Hi there,

I'm working on STM32F103 MCU and i need to compute the power of a value.

I use the math.h library but I'm looking for a more optimised library, if it's exists.

Is there a better way to compute the power?

Best Regards,

F.

Hi there,

I'm working on STM32F103 MCU and i need to compute the power of a value.

I use the math.h library but I'm looking for a more optimised library, if it's exists.

Is there a better way to compute the power?

Best Regards,

F.

In C, pow(x, y) does things in double-precision.

As usual, there is a single-precision variant in C lib too, here called powf().

Or, you are searching for some integer based algorithm. This function is not architecture-dependent, so you can try to port any algorithm.

Or, depending on your requirements, even a table-based approach might do, possibly with interpolation.

A lot depends on your ideas of performance, precision, and parameter range.

Hi Danish,

thanks for the reply.

Yes, you are right, I want to compute x^y.

Furthermore, my variables x and y are float. So I think that I can obtain the result in a short amount of time.

So, Can I use math library without problem?

Thanks

powf() is faster than pow() - sticking with the math library.

One point: that sensor claims its output is inversely proportional to distance.

So does this mean y is always -1.0f?

In which case you really want to calculate <scale_factor>/x ?

Another point: We're dealing with mechanical distances here. How many measurements per second is useful here?

And how many milliseconds does the pow() calculation take?

There's little point optimising something that will make very little difference to the overall system performance.

- Danish

The sensor generate a new measure every 25 milliseconds. Also I need to compute an average of these values. So I think that I'll compute the distance every 200 - 500 ms.

this is the first time that I use this distance sensor ( with exponential output ) and I don't now the best way to compute the distance.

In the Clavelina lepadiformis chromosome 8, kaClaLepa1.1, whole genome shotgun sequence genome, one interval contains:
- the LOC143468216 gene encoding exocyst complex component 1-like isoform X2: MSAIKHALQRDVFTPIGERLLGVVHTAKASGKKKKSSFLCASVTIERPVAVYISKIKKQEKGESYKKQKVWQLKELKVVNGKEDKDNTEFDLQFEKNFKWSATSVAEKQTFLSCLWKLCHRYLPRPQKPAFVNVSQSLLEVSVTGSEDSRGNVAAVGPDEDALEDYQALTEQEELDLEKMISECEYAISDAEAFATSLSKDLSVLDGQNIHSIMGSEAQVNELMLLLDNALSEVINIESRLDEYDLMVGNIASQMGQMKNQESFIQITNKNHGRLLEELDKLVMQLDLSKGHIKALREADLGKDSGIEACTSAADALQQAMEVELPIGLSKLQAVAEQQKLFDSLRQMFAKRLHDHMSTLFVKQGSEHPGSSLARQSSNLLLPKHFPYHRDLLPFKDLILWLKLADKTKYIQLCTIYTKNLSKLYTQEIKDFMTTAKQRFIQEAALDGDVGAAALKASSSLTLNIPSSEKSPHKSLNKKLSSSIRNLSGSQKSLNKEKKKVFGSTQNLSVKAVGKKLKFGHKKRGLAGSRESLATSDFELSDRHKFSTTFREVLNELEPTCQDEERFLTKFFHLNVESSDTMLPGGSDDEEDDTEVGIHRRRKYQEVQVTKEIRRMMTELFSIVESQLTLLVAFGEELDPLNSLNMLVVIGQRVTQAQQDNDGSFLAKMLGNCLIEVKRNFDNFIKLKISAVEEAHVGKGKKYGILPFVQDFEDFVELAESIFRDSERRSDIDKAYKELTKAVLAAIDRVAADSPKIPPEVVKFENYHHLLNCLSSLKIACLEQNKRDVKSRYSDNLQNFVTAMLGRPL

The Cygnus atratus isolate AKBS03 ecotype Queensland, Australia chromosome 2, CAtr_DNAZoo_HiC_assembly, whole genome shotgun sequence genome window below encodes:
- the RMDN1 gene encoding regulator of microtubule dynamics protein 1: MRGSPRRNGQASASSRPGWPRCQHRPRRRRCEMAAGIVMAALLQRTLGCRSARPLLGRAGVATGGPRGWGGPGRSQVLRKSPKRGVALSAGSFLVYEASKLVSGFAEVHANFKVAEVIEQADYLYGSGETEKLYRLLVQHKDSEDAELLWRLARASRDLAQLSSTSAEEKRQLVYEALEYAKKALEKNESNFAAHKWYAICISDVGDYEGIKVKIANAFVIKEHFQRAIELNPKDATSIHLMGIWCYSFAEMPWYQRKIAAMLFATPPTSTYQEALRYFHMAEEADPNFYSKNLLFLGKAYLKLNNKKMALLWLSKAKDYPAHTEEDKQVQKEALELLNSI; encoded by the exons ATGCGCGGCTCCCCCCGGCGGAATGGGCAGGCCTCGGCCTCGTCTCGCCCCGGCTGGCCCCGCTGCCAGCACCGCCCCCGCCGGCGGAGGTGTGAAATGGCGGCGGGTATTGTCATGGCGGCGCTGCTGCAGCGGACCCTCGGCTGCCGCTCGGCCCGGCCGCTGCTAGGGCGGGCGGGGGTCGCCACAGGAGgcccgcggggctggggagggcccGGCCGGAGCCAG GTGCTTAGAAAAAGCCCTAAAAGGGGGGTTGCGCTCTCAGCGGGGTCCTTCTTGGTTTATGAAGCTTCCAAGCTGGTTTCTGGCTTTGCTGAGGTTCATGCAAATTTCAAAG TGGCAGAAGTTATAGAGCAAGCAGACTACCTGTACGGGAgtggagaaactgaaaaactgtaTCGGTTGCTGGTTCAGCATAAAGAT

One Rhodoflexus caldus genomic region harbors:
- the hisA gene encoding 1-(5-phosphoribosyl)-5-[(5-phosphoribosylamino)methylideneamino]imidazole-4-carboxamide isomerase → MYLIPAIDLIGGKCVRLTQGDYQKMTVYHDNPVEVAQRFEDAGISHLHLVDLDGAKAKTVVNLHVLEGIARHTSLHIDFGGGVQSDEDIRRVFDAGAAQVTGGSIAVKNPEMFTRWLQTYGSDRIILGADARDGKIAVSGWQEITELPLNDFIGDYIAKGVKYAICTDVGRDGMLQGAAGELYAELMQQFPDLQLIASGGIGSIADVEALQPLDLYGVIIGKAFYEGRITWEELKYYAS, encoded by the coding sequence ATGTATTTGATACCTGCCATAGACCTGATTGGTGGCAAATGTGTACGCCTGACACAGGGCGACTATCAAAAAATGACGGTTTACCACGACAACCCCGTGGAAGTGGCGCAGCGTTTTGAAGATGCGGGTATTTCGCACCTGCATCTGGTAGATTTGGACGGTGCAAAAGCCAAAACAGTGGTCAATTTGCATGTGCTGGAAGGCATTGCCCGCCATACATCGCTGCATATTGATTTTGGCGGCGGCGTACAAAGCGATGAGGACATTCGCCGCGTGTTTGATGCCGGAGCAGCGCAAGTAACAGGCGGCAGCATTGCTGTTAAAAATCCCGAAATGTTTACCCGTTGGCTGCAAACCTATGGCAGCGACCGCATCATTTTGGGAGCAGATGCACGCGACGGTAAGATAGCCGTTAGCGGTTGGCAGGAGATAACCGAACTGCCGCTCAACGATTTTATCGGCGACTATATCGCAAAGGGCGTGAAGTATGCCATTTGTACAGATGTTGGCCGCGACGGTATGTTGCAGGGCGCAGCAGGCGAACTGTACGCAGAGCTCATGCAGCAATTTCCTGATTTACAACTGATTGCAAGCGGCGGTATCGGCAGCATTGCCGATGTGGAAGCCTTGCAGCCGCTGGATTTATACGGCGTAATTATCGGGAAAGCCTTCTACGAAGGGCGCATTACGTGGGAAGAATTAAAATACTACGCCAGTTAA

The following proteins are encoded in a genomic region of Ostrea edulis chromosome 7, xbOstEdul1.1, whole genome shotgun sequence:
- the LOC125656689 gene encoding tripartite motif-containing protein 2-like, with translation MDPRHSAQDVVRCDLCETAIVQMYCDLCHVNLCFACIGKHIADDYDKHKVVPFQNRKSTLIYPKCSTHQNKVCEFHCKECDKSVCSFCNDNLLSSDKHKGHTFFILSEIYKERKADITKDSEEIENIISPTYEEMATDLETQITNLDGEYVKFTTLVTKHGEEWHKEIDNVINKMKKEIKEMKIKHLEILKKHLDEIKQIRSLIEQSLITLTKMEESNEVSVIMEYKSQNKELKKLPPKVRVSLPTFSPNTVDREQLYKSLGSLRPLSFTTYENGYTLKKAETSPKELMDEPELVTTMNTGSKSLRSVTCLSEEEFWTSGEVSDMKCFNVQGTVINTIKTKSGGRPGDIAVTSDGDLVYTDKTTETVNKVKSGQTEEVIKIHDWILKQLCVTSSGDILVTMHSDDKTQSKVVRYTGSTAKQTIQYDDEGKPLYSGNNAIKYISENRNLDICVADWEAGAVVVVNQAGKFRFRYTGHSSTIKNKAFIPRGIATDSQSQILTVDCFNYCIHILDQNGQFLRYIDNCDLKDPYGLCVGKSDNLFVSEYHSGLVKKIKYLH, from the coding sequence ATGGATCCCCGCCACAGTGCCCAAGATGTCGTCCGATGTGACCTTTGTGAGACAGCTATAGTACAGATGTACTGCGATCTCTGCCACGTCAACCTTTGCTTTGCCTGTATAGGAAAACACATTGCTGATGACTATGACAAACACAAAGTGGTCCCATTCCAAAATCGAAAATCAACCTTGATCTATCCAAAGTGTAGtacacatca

For a (supposedly) hobby project, using powf() or even pow() would be fine, there seems plenty of time for the calculation.

But I sense the author of the Arduino lib did not spend much thoughts about resources or performance - which does not come as a surprise...

So does this mean y is always -1.0f?

In which case you really want to calculate <scale_factor>/x ?

I would consider Danish's comment.

A division is cheaper than a (usually) Taylor series based function, in terms of runtime.

I'm not working on a hobby project.

Fine, the initial posts just sounded like that.

Then I would think harder before pulling in floating point functions and libraries at all. You will see the impact on code space usage.

Having a look at the datasheet, I can't immediately identify an x^y relation (power function).

Rather, it seems partially ambiguous (voltage for 2.0cm distance = voltage for 5.5cm distance).

I would make my own measurement, and perhaps try a table-based approach.

Am I right in thinking that you are trying to compute x^y but you find it takes too long on stm32f103?

If it is taking too long then that often means you want to do it many times in quick succession, perhaps with either x or y not changing between calculations.

In C, pow(x, y) does things in double-precision. If x and y are not double-precision (e.g. float - ) then it first has to convert them to double-precision, and if you only need the result to be float then it has to convert back to float. All 3 steps waste time. powf(x, y) is faster if you only need float.

And if x or y are integers (e.g you only want to calculate x^2) then it is

muchfaster to explicitly do x*xHow else might things be speeded up?

pow calculates exp(y*log(x))

So if x doesn't change from call to call, then you can pre-calculate the log.

I'm sure there are other things to do to improve the speed of calculation, but only because you know something about the calculation or series-of-calculations that the compiler didn't guess.

I'd expect the math library to be pretty-well optimised and fast for double-precision numbers in general.

Hope this helps,

Danish